Fluttering on the outskirts of religion

A mime performing his art in front of St. John's Cathedral, Warsaw, Poland.

Imagine a man, in his forties, dressed as a butterfly dancing playfully in a Corpus Christi procession just a few hundred meters from a cathedral in his hometown of Lodz in Poland. When the procession was passing by his house, he joined in, weaving in and out of it. As reported in Gazeta Wyborcza daily on July 21, he recollected that children found him as a pleasant surprise.

The priests did not see it as being funny and tried to catch him. After a few minutes he “gamboled” back inside the building. Someone called the police, they came, told him not to do it again and he thought that it was that.

Not so. A couple of weeks later Rev. Ireneusz Kulesza, reported Pawel Hajncel, a local artist and filmmaker, to a prosecutor’s office stating that he “hurt of religious feelings” of the procession participants.

It will depend what motivated the culprit to do such a happening, and was he intending to disrupt the procession, the prosecutor explained as he is reviewing the complaint.

The artist says that he was not aiming to disrupt anything, and “his” butterfly was an artistic happening. It meant to bring attention to a serious problem of the church’s omnipresence.

Priests and politicians have annexed public sphere. I tried to reclaim a portion of it, he was quoted in the daily. He wanted to show that he could walk or “gambol,” actually, dressed as a butterfly and just like other faithful manifest his religious ties, he explained.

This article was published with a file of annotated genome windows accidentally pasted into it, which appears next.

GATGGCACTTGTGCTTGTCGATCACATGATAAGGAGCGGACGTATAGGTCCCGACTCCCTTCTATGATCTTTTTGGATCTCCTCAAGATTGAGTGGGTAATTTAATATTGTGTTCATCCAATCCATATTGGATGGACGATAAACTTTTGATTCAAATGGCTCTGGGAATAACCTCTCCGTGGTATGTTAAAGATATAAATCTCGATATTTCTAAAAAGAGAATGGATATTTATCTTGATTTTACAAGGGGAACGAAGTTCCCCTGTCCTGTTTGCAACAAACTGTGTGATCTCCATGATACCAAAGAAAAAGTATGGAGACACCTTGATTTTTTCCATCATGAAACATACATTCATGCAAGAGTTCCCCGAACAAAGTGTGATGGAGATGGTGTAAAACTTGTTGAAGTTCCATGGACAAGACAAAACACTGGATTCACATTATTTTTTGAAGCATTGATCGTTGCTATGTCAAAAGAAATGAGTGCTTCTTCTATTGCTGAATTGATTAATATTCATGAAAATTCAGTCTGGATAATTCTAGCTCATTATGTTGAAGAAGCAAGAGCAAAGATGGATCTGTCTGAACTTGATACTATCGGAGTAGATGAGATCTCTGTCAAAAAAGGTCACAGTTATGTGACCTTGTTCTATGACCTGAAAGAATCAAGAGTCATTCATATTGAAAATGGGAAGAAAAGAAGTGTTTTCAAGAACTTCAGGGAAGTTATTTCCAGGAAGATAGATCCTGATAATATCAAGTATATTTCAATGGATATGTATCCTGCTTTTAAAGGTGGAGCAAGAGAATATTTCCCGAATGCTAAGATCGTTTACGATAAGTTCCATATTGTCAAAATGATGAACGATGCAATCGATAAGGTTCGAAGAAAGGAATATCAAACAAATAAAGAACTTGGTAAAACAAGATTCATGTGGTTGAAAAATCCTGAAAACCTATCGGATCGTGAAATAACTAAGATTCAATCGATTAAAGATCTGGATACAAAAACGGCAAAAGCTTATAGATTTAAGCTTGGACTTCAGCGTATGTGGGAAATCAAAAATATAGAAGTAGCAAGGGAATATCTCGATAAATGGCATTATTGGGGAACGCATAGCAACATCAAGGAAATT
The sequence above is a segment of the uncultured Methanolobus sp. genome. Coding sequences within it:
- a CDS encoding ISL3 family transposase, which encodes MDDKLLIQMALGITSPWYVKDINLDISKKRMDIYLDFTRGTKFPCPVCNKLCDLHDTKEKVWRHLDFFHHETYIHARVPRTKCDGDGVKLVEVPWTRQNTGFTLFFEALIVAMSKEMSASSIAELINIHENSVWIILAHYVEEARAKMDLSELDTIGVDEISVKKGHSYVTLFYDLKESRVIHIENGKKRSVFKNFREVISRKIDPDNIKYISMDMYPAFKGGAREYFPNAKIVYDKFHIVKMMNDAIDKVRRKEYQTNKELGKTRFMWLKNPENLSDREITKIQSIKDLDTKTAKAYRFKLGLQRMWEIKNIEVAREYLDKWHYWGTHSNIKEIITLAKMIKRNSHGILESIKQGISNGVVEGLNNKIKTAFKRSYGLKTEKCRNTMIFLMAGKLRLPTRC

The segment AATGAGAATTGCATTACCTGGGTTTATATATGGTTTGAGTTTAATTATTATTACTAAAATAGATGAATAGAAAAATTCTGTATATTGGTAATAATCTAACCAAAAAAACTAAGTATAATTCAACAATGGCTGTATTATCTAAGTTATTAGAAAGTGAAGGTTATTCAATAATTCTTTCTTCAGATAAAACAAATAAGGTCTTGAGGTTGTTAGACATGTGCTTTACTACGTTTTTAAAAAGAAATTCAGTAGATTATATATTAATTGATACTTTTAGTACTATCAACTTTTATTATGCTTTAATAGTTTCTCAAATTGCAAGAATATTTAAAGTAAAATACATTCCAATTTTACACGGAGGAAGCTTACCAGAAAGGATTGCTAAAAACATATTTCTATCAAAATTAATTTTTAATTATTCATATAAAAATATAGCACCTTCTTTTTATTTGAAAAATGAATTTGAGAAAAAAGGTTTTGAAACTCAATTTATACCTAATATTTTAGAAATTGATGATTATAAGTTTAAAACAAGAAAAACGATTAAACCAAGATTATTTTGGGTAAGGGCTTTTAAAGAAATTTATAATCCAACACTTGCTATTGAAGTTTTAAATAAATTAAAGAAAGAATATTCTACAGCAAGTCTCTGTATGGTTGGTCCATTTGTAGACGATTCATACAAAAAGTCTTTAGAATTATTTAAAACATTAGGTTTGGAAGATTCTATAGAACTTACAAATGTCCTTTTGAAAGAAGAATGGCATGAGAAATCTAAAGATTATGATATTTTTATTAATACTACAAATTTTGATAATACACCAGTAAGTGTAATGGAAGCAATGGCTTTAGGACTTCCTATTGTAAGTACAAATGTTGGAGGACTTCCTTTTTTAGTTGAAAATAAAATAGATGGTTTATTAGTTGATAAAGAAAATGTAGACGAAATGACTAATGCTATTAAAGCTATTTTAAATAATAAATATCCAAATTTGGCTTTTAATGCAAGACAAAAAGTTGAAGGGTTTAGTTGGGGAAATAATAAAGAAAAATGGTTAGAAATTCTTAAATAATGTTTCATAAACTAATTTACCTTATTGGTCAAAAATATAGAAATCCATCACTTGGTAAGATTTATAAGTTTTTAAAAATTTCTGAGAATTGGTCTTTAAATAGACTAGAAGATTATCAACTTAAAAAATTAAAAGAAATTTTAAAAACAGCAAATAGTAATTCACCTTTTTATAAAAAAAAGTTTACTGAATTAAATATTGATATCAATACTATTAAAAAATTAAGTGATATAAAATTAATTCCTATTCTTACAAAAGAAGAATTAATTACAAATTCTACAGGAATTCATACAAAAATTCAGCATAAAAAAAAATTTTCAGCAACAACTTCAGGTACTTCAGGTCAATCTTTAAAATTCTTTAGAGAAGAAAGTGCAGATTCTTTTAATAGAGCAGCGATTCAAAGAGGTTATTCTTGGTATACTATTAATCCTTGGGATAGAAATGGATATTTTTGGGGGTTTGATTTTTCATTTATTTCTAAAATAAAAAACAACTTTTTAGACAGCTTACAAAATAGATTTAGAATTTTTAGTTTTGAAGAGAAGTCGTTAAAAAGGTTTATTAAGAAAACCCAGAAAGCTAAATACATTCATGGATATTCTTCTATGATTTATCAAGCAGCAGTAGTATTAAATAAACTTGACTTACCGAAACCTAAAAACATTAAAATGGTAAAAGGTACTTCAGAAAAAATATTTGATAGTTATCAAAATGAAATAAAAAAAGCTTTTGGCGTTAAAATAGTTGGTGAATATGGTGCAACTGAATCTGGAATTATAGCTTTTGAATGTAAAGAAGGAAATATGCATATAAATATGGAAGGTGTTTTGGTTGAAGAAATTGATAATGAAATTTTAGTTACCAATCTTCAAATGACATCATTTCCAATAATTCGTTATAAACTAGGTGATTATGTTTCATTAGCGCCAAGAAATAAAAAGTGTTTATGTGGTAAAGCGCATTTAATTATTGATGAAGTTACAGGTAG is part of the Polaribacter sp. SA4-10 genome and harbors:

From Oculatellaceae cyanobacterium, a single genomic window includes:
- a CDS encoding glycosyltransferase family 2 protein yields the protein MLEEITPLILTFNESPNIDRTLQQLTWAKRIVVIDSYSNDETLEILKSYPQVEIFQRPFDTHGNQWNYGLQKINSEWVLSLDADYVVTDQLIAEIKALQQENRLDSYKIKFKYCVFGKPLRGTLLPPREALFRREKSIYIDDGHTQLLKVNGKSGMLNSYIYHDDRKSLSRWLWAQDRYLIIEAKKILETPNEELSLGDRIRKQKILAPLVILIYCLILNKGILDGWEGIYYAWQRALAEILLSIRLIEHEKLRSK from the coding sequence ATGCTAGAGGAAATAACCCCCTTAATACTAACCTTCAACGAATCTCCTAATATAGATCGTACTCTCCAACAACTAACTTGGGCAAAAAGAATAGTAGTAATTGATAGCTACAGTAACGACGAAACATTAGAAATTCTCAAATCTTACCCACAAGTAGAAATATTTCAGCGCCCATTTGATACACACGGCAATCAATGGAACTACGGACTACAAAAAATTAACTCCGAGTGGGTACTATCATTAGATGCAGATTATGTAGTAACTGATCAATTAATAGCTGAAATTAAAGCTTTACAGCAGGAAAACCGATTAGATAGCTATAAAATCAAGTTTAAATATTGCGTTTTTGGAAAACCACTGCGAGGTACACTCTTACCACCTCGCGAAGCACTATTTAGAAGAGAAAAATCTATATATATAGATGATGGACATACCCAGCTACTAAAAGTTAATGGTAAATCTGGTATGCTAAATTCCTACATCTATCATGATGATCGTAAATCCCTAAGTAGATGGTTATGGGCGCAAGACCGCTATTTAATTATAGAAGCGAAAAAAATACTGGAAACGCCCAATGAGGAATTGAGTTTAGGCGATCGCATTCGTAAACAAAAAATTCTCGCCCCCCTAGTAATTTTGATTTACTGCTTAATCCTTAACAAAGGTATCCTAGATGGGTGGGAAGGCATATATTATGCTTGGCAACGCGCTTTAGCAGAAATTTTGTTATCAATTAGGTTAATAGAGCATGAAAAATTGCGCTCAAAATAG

The story reminded me of an encounter in Warsaw, Poland, several decades ago. A group of us - teenagers - heard words of admonition as we were hanging out in the church courtyard, that we should be found in worship, and not on the “outskirts of religion.” A church elder explained that religion is a serious matter and we should not be laughing and having fun whilst others, including our parents, were worshiping inside.

Perhaps to many who witness Mr. Hajncel he was fluttering on the outskirts of religious tradition. Yet, like a jester he pointed to an issue which disturbs him and many others in a pluralistic society.

In the words of Elizabeth-Anne Stewart, an American Catholic theologian, “It is infinitely safer to watch the clowns in the circus ring than to put on a clown's costume and all the license it represents. ... Though Jesus was a breaker of rules and taboos, an agent of chaos, his intent transcended the desire to be a catalyst of laughter and his behavior never degenerated into lewdness or cruelty."

In my view, if my religious life does not lead me to deal with my own sanctimonious hypocrisy, disrespect for those who are different than me, as well as pride and greed, consider the artist, the jester, the holy fool, a man dressed as a butterfly. They will point at you from the outskirts of your religion. If it happens in public, it is free and for all to observe.

For Mr. Hajncel, and many others, claims of religious exclusiveness in the public sphere deserve a human butterfly treatment. It has less to do with dignity of a religious tradition, and more to do with encroachment on a public sphere, where everyone must be regarded as equal, and valued.

Link to the article and photos in Człowiek przebrany za motyla a chrześcijańska godność

Corpus Christi is a traditionally festive event
on Plaza de Armas in Cusco, Peru,
is a mixture of religious devotion, pagan customs,
displays of art, and an abundance of merriment.


  1. Great thinking Ray!

  2. Excellent -- thought provoking and wonderful photography!!!